Getaway to Lake Stevens and Beyond, Day Four: Back to Seattle

Snohomish County Bikes: an ongoing series highlighting great Snohomish County bike rides. Share your own great ride with us!

Bed, Breakfast & Biking: Lake Stevens Getaway

Day 4, Lake Stevens to Seattle: 37+ miles

Oh my, such pie! Snohomish Pie Company apple crumb pie.

Oh my, such pie! Snohomish Pie Company apple crumb pie.

After 3 days of riding the prospect of another 37 miles sounded like nothing to my racing/training husband. These rides were all in Zone -2 for him, or something like that.

For me it meant a little mental preparation (you can do it, legs!). Adding up the total mileage for these 4 days brought me to over 117 miles. That’s as much as I might ride in a week if I did my entire 22-mile round-trip commute by bike every day, and I don’t always do that.

Thus I planned to break the ride in Snohomish for pie and in Woodinville for lunch and a rest before the final 10+ miles. Granted, the 10 miles to Snohomish wouldn’t take more than an hour, but when you’re biking for all your transportation you won’t feel much guilt stopping for something delicious whenever you want to.

Interior, Snohomish Pie Company, Snohomish, WA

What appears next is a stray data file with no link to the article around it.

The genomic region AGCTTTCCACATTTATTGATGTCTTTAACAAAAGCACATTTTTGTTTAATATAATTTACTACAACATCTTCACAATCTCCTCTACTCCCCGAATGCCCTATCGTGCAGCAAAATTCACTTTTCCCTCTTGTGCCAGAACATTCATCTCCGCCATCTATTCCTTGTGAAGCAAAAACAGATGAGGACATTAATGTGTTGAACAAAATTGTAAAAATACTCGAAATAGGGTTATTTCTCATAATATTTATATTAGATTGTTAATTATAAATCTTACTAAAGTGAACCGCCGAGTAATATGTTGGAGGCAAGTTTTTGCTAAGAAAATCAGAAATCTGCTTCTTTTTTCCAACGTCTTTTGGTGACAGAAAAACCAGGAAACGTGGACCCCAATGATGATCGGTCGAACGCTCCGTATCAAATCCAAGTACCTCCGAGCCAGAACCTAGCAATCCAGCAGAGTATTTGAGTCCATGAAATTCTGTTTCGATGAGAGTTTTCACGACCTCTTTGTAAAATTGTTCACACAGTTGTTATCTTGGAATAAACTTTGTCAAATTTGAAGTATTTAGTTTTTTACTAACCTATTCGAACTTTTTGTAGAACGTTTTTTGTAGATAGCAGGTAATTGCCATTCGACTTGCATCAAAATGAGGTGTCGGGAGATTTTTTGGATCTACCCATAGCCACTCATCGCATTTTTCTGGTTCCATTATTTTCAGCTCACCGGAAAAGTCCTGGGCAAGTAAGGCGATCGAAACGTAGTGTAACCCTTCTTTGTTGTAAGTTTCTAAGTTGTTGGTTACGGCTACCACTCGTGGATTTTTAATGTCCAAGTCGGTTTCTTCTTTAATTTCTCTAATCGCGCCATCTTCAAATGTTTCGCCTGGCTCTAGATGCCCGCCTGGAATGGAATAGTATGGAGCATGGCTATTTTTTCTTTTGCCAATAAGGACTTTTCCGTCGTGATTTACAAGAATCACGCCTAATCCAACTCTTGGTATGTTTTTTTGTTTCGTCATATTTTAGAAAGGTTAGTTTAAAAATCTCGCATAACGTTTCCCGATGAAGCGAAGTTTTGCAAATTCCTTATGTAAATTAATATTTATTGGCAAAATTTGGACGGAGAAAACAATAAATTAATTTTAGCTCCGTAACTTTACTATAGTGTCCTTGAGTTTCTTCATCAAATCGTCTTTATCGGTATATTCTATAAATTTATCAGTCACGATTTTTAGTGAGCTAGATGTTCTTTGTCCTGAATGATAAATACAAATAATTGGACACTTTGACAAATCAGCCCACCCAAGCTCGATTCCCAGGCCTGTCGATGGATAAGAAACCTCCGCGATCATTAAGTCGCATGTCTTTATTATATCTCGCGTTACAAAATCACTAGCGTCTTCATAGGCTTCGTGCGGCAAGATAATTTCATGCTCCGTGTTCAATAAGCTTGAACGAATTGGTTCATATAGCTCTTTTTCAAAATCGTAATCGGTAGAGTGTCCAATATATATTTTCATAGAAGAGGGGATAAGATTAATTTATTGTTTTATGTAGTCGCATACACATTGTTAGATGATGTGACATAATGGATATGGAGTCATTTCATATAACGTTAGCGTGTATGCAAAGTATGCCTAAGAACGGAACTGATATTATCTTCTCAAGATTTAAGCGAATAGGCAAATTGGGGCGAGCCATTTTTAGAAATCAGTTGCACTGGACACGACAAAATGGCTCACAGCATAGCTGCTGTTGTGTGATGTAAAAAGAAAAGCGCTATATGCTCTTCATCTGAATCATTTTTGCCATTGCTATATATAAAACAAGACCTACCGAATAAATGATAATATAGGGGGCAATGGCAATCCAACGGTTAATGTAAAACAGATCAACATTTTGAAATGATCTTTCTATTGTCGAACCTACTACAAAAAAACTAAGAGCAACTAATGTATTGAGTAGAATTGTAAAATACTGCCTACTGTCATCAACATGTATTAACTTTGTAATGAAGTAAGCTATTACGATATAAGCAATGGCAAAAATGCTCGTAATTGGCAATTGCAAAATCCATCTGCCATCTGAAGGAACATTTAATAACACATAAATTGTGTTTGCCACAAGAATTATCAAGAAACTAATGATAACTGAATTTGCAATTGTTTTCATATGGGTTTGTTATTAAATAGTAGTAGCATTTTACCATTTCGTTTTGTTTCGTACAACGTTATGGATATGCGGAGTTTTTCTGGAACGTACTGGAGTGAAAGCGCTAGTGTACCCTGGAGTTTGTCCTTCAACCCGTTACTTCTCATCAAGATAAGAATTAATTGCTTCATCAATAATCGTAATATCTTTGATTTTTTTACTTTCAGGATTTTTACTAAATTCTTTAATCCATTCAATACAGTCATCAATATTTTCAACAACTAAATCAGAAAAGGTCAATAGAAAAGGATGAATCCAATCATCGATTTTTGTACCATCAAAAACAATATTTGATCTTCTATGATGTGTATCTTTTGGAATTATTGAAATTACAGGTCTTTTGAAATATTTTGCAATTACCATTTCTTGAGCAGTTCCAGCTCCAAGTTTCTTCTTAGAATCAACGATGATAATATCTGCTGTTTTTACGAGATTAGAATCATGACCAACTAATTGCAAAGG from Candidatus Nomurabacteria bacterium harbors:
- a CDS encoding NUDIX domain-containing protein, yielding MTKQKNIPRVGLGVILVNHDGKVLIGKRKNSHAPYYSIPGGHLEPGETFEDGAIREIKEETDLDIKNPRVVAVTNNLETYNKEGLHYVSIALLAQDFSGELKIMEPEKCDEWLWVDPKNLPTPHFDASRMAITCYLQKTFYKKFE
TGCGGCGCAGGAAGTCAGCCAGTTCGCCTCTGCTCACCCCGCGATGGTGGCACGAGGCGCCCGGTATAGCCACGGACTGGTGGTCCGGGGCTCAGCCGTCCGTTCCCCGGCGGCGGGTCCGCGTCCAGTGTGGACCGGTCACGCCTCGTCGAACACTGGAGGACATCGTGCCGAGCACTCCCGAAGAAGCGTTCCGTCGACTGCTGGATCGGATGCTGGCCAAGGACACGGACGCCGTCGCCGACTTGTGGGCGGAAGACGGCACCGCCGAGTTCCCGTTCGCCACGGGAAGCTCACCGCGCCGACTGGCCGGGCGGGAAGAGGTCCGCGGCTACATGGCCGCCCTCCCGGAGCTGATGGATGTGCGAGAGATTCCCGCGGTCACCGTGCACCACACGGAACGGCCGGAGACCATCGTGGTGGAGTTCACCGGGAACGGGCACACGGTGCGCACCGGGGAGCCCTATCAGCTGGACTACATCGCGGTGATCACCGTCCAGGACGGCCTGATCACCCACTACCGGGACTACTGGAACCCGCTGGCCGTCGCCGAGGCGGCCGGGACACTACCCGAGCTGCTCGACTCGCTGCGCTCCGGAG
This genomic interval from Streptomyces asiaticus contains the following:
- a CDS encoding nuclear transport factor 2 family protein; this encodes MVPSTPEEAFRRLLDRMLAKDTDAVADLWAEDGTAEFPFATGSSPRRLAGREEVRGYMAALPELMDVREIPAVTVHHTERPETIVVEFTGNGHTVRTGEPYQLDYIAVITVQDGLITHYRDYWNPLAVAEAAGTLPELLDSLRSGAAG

Relaxing place to rest a while in downtown Snohomish, amazing pastry: Snohomish Pie company.

We decided to take a different route home to avoid the strange configuration over the highway of Day One and to experience something new. Once we got on our route we discovered it was popular with other riders, as we saw both bike travelers and people out on what looked like training rides and group rides with friends.

“You can usually tell which are the best roads for cycling from just looking at a map — the roads connect two inconsequential places, and are never the fastest route to major population centers.” –David Kroodsma, The Bicycle Diaries: My 21,000 Mile Ride for the Climate

By now this refrain should sound familiar: We started out riding on the Centennial Trail. Why am I so high on this? Watch this video we created to get an idea (some of the food shots are at Mirkwood, our Arlington lunch stop from Day Three).

[Tweet “Snohomish Centennial Trail: Plan your bike vacation around it. #bikesnoco”]

Railing outside Snohomish Pie Company makes for a handy bike rack.